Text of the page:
Unlike our rankings of MBA programs and undergraduate business programs, which allow schools to nominate themselves, the "Best Places to Launch a Career" ranking does not permit self-nomination. To be considered, an employer must be identified by the career-services directors who respond to our national survey as one that is among the best organizations in the U.S. for entry-level employees.

What sources of data does BusinessWeek use to rank employers?

BusinessWeek uses three sources of data—a survey of career-services directors, a survey of employers, and a student survey conducted by Universum Communications, a market-research firm based in Philadelphia.

When do each of the surveys get distributed? How long are they available for completion?

The survey of career-services directors is distributed in February and is available for approximately one month. The employer survey is distributed in April and is available for approximately six weeks. The student survey is conducted by Universum over a three-month period starting in December.

How is the survey of career services directors conducted?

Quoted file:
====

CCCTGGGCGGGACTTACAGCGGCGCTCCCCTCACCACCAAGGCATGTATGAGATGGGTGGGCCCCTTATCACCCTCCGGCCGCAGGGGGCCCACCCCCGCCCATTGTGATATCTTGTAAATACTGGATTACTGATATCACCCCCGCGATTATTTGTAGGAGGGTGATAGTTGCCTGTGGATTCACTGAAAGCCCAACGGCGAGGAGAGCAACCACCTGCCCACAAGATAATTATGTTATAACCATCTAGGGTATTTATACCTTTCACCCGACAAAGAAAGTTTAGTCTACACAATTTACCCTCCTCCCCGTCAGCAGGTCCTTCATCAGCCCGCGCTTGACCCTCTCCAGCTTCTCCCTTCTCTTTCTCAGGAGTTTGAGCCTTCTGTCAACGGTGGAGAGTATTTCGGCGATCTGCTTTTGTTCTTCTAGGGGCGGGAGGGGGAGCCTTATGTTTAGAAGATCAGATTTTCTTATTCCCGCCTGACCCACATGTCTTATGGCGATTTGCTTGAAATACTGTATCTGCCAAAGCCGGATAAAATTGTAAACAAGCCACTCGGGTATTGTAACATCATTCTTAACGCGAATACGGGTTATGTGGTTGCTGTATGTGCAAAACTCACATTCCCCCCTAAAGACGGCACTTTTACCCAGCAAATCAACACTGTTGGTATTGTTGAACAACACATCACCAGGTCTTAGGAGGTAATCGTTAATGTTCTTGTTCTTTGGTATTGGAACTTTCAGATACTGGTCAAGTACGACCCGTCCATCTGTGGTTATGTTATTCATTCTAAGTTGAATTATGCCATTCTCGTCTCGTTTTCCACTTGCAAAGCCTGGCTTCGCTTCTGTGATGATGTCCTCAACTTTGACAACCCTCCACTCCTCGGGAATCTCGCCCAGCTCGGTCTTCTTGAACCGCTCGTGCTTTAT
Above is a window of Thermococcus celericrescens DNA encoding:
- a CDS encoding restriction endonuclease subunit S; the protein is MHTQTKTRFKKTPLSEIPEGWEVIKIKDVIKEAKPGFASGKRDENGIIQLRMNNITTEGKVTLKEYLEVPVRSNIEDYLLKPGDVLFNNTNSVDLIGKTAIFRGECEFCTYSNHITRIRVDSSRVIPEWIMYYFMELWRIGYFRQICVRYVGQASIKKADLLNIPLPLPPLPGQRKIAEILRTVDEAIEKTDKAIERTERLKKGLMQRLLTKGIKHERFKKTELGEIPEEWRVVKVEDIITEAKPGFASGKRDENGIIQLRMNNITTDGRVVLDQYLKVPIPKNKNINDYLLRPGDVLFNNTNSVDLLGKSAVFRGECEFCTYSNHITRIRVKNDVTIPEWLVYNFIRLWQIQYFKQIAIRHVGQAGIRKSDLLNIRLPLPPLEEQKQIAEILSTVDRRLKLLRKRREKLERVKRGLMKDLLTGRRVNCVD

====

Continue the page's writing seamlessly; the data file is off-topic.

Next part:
First, BusinessWeek identifies undergraduate career-services directors at approximately 100 large public and private schools in every region of the country—everything from liberal arts colleges to engineering schools. The survey, which is distributed by e-mail, asks each director to identify five top employers for entry-level workers in 17 industries. It also asks them to identify 10 top employers for entry-level workers overall. There is no minimum response rate for this survey. When it is complete, BusinessWeek scores the industry picks by awarding 5 points for every No. 1 ranking, 4 points for every No. 2 ranking, and so on. It scores the overall picks by awarding 10 points for every No. 1 ranking, 9 points for every No. 2 ranking, and so on. The five employers that fare the best in each of the 17 industries are eligible for final ranking. In addition, each employer's performance in the survey's overall ranking is converted into a score that is used as one of the three elements in the final ranking.

How is the student survey conducted by Universum?

Universum conducts an e-mail survey of more than 44,000 undergraduates in every academic discipline at more than 200 U.S. colleges and universities, asking them to list the five employers they'd most like to work for. The most popular employers are ranked by the percentage of students who listed that company or organization among their top five.